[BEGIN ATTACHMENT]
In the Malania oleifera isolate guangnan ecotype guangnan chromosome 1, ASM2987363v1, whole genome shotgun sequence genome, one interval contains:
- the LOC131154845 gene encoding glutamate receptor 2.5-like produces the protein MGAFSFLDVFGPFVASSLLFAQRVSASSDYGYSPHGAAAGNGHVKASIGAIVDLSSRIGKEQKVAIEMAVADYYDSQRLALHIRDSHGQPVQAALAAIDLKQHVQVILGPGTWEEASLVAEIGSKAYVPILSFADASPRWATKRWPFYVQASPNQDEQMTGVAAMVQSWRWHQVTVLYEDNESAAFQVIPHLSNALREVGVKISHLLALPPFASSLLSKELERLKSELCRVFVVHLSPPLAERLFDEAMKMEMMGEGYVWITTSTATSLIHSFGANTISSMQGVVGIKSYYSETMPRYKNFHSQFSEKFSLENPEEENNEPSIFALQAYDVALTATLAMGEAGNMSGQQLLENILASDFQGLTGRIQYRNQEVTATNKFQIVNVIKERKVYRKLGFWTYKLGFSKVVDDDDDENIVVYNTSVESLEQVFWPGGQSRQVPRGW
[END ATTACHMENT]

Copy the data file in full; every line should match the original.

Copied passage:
In the Malania oleifera isolate guangnan ecotype guangnan chromosome 1, ASM2987363v1, whole genome shotgun sequence genome, one interval contains:
- the LOC131154845 gene encoding glutamate receptor 2.5-like produces the protein MGAFSFLDVFGPFVASSLLFAQRVSASSDYGYSPHGAAAGNGHVKASIGAIVDLSSRIGKEQKVAIEMAVADYYDSQRLALHIRDSHGQPVQAALAAIDLKQHVQVILGPGTWEEASLVAEIGSKAYVPILSFADASPRWATKRWPFYVQASPNQDEQMTGVAAMVQSWRWHQVTVLYEDNESAAFQVIPHLSNALREVGVKISHLLALPPFASSLLSKELERLKSELCRVFVVHLSPPLAERLFDEAMKMEMMGEGYVWITTSTATSLIHSFGANTISSMQGVVGIKSYYSETMPRYKNFHSQFSEKFSLENPEEENNEPSIFALQAYDVALTATLAMGEAGNMSGQQLLENILASDFQGLTGRIQYRNQEVTATNKFQIVNVIKERKVYRKLGFWTYKLGFSKVVDDDDDENIVVYNTSVESLEQVFWPGGQSRQVPRGW